June 8th, 2012

Rose-coloured reviews *The Book of Other People*

I bought *The Book of Other People* (edited by Zadie Smith) in Blackwell’s Books in Oxford, because it is the best bookstore I’ve ever seen and I had to buy *something* but not more than one thing because I was in the midst of a long and thrifty trek around England, and anything I bought I had to haul upon my person.

I bought it partly because it seemed an apt souvenir of England–I’d heard Smith interviewed on the radio once so I know from the accent that she’s English, plus the price on the back was in pounds. But mainly, of course, I bought it because it looked like exactly the book I have been dreaming of all my life. I love character-based fiction–to me who people are is the essence of plot because it’s the essence of life–my brother once made me a t-shirt that says, “Character is destiny,” and I more or less believe it, with a few exceptions for happenstance, acts of gods, etc.

Mainly, I was right–*The Book of Other People* was a great pleasure, starting with a title second only to The Amazing Days of Abby Hayes for good titles I have known. The privilege of meeting a stranger, someone completely unknown and completely unlike me, is why I read fiction. I love other people.

And many of these people were fascinating folks. I truly felt for the pathos of Daniel Clowes’ pretentious film critic “Justin M. Damiano” (the characters’ names are, in most cases, the stories’ titles as well). The next story was in A. L. Kennedy’s much darker style, but her “Frank” still echoed Daniel’s pathos in an achingly sad say. I was charmed and horrified by Hari Kunzru’s “Magda Mandela”–it’s not quite so politically correct as it ought to be, certainly if this were a Canadian book, but somehow that allowed the full bawdy glory of it to be apparent. Vendala Vida, whose work I hadn’t encountered before, brought the full frustration of being 11 rushing back to me in “Soleil.”

In fact, there were actually very few pieces in this collection that I didn’t like. There was Chris Ware’s impenetrable “Jordan Wellington Lint,” but I never understand Chris Ware–I feel like we’ve sort of agreed to disagree over the years. Jonathan Safran Foer’s “Rhoda” was slight and stereotypical, with exactly one original moment–yet it was a stereotype I recognize and love, so I liked it. Miranda July’s “Roy Spivey” also struck me as pretty silly, though silliness I enjoyed, right up until the deeply heartfelt and mature ending. Who knew? Also, Nich Hornby and Posy Simmonds “J. Johnson” is surprisingly inane and, I think due to badly placed page break, incoherent.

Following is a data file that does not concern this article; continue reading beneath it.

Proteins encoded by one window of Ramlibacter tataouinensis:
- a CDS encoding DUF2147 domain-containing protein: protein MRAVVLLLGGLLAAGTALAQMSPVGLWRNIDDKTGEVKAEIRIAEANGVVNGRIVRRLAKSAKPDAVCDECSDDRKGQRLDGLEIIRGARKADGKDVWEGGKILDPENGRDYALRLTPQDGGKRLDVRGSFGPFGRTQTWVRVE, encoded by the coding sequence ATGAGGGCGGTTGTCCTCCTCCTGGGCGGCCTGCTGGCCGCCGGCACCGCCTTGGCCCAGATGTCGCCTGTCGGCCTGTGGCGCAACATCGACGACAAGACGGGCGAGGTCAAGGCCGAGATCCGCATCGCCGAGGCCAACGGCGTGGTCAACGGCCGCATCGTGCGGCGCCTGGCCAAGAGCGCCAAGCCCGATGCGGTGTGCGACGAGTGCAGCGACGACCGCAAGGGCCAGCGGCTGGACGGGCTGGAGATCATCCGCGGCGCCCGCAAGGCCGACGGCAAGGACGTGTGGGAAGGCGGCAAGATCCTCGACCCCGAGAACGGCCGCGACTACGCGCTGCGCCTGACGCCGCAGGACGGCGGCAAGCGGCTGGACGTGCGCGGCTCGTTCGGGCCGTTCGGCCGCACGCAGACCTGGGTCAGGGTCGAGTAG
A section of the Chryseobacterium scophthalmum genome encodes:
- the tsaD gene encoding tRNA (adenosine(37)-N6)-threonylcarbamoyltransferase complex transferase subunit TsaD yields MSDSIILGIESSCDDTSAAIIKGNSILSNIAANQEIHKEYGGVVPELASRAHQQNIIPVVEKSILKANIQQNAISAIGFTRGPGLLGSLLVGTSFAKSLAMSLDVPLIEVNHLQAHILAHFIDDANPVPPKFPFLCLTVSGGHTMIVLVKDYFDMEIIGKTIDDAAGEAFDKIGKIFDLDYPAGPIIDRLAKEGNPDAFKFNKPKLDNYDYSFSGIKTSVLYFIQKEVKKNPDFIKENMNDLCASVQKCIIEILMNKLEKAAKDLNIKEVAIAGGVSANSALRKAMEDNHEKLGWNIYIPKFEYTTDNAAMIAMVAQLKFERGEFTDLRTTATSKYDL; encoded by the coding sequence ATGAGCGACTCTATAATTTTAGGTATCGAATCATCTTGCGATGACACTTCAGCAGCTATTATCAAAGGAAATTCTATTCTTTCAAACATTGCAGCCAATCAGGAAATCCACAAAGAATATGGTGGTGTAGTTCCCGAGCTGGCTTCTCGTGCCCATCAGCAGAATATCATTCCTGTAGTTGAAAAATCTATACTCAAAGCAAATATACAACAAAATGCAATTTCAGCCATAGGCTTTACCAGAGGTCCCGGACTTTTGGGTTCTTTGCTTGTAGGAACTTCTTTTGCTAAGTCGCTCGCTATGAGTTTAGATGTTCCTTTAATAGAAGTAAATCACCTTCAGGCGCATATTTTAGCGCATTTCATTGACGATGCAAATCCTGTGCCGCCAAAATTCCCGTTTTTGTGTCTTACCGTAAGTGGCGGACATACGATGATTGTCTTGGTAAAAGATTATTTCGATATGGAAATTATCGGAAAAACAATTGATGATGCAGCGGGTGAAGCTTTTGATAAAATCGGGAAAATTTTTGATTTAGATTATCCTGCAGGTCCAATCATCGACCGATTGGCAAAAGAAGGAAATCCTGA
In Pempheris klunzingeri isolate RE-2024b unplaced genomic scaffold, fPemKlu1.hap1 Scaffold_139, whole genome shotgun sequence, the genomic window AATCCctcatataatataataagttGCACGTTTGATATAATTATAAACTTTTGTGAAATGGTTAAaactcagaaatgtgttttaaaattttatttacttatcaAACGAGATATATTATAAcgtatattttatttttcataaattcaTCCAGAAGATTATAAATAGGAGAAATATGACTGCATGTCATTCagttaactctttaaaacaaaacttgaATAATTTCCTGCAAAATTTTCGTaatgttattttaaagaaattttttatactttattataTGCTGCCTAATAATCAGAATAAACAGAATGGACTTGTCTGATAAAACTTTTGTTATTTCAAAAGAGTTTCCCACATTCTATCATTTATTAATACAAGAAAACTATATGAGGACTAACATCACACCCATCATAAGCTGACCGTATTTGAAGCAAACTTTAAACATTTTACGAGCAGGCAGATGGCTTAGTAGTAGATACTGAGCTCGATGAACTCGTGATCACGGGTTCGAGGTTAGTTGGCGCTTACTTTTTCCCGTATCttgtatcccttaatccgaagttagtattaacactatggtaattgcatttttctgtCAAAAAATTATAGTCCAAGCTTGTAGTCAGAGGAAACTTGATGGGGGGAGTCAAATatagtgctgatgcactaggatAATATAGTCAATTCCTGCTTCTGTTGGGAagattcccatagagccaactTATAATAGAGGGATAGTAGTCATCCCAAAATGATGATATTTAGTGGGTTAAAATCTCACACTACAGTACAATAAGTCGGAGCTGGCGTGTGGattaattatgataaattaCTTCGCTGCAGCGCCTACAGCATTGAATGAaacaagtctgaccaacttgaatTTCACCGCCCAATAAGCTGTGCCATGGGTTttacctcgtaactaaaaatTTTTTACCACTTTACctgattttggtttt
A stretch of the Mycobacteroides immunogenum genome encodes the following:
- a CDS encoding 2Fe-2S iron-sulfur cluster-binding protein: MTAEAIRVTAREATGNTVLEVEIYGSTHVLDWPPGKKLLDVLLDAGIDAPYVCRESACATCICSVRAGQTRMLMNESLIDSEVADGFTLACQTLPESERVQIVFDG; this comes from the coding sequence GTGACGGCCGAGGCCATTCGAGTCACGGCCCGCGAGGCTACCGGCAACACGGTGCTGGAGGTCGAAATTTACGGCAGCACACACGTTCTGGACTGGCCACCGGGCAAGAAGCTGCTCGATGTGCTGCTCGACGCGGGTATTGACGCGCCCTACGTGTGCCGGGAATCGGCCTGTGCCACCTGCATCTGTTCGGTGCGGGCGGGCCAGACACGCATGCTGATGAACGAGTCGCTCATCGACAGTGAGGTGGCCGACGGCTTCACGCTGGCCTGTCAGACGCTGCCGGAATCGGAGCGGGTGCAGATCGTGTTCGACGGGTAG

So, yes, I enjoyed the book as I read, but after I finished a number of pieces I felt a bit ill-used. Can you guess why from what the words I’ve used above or, rather, the one I didn’t–story. The book jacket bumf doesn’t bother with that nicety–the back cover says, “A host of extraordinary characters in all-new stories by our best contemporary writers,” but “story” is certainly secondary to “character” there–the form is not made as much of as the content. In the introduction we see why–instructions were unclear. “The instruction was simple: make somebody up.” But Smith does use the word stories in her intro, seemingly as a catch-all for “piece of fiction under 20 pages.” “Magda Mandela” is a sketch not a story, albeit a brilliant one, as is Jonathan Lethem’s “Perkus Tooth.” Jonathan Safran Foer’s piece is too, without the brilliance.

Sure, those some of those pieces are great to read and might well be the gas that eventually powers a story with a tangible structure, plot, action, other characters, etc. But it seems unfair to compare them to the fully realized, complex and powerful stories like Edwidge Dandicat’s “Lele” (sorry, WordPress isn’t having the two accent aigu that word needs) or George Saunders stunning, devastating “Puppy.” If you are a fan of Saunders (I know some people can’t stand his work), this story stands up to the best he’s written. Zadie Smith herself contributes a story, though she, like many of the writers here, have no reputation in story-writing. Her “Hanwell Snr” is interesting but meandering, with the most interesting points petering out in gestures to another story not on the page. Which, though I haven’t read it, I think actually exists.

This is part of a larger tantrum I’m having over the fact even The New Yorker seems lately to think that readers can’t tell the difference between a self-contained story that provides action, insight, and a degree of resolution on one hand, and a random wad of prose of the same length on the other. If you follow that link you will get the *prologue* to Ian McEwan’s next novel, which TNY ran without any labelling as such, though clearly the excerpt is grossly unsatisfying on its own. IT MAKES ME INSANE–short stories get a bad enough rap for being enigmatic and open-ended without marketing chunks of novels as the same thing. AHHHHHH!

I digress. This is a fun book and pleasant reading, with a few genuine gems of stories (I will return to the Dandicat and the Saunders, I have not doubt). If it had just been marketed as a book of sketches and stories, or if I hadn’t overthought myself into a rage, this would be a glowing review.

*The Book of Other People* is the sixth/June book in my 2012 To Be Read Challenge.

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